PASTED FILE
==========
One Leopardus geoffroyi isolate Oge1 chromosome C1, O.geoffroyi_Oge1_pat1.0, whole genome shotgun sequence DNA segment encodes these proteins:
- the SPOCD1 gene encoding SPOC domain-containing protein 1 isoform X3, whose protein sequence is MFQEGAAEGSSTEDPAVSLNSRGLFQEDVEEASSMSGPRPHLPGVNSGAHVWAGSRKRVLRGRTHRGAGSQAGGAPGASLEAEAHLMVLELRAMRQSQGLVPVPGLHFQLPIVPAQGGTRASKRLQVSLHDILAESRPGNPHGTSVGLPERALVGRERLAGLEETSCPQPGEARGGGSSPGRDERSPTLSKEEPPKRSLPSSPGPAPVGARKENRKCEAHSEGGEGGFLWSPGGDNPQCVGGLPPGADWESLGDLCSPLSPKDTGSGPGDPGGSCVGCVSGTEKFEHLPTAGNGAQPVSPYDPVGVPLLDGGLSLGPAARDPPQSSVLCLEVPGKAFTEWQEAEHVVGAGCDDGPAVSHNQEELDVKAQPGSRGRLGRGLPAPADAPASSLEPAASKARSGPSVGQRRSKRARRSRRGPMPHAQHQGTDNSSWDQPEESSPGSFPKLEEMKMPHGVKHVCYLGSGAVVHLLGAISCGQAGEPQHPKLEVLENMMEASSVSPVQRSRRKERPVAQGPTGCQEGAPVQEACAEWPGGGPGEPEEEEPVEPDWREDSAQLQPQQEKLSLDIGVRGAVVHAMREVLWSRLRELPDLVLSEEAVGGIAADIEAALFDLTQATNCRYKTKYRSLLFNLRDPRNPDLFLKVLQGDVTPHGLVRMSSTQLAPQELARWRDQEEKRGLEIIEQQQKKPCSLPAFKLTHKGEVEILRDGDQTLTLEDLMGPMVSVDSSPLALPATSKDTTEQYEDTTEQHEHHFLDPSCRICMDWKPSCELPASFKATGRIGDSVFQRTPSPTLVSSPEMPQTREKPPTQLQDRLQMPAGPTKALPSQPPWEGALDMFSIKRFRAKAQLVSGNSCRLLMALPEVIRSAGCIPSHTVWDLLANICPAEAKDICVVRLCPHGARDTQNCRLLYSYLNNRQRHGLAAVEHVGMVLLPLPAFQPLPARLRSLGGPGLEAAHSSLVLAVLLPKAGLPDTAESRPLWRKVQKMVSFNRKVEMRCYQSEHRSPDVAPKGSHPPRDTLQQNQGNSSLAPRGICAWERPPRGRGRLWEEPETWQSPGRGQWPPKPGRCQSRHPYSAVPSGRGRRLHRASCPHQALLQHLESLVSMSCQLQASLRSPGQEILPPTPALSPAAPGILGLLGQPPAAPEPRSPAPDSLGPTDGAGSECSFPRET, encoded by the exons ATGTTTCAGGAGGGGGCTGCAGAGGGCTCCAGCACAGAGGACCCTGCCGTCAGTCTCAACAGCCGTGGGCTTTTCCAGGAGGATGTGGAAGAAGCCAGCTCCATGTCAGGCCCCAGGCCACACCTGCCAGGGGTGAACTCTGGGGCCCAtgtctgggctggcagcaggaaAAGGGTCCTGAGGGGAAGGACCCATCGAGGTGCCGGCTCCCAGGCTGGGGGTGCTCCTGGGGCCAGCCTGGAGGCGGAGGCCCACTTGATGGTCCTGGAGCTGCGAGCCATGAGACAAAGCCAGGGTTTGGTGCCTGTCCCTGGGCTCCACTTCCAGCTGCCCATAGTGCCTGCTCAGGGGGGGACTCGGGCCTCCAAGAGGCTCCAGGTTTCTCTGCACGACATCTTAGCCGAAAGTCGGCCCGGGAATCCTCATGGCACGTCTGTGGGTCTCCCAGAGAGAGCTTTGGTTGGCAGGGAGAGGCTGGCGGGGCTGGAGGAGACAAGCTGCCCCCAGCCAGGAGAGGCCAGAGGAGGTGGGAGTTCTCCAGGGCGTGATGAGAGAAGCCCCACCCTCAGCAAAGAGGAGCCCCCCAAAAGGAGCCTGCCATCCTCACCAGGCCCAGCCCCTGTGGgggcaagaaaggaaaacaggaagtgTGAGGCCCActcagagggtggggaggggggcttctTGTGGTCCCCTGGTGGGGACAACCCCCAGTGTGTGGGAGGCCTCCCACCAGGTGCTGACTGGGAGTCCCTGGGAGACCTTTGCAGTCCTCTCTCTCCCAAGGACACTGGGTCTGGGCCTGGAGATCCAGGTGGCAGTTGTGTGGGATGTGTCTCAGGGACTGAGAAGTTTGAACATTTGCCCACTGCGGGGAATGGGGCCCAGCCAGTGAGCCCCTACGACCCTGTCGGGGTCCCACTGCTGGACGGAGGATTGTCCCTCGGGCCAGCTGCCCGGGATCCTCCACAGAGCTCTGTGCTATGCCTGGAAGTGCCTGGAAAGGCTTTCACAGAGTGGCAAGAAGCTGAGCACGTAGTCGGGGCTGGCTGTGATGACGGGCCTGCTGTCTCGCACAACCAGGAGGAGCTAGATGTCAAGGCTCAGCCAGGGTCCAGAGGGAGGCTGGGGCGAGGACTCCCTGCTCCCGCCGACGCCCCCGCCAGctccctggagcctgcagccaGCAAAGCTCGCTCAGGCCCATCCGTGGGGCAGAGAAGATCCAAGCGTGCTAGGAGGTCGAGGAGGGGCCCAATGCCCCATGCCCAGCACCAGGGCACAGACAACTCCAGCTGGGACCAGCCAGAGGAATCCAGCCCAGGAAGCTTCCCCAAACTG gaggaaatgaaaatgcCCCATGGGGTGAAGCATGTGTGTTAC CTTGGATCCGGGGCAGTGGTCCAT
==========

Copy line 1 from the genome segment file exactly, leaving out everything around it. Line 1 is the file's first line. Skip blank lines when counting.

One Leopardus geoffroyi isolate Oge1 chromosome C1, O.geoffroyi_Oge1_pat1.0, whole genome shotgun sequence DNA segment encodes these proteins: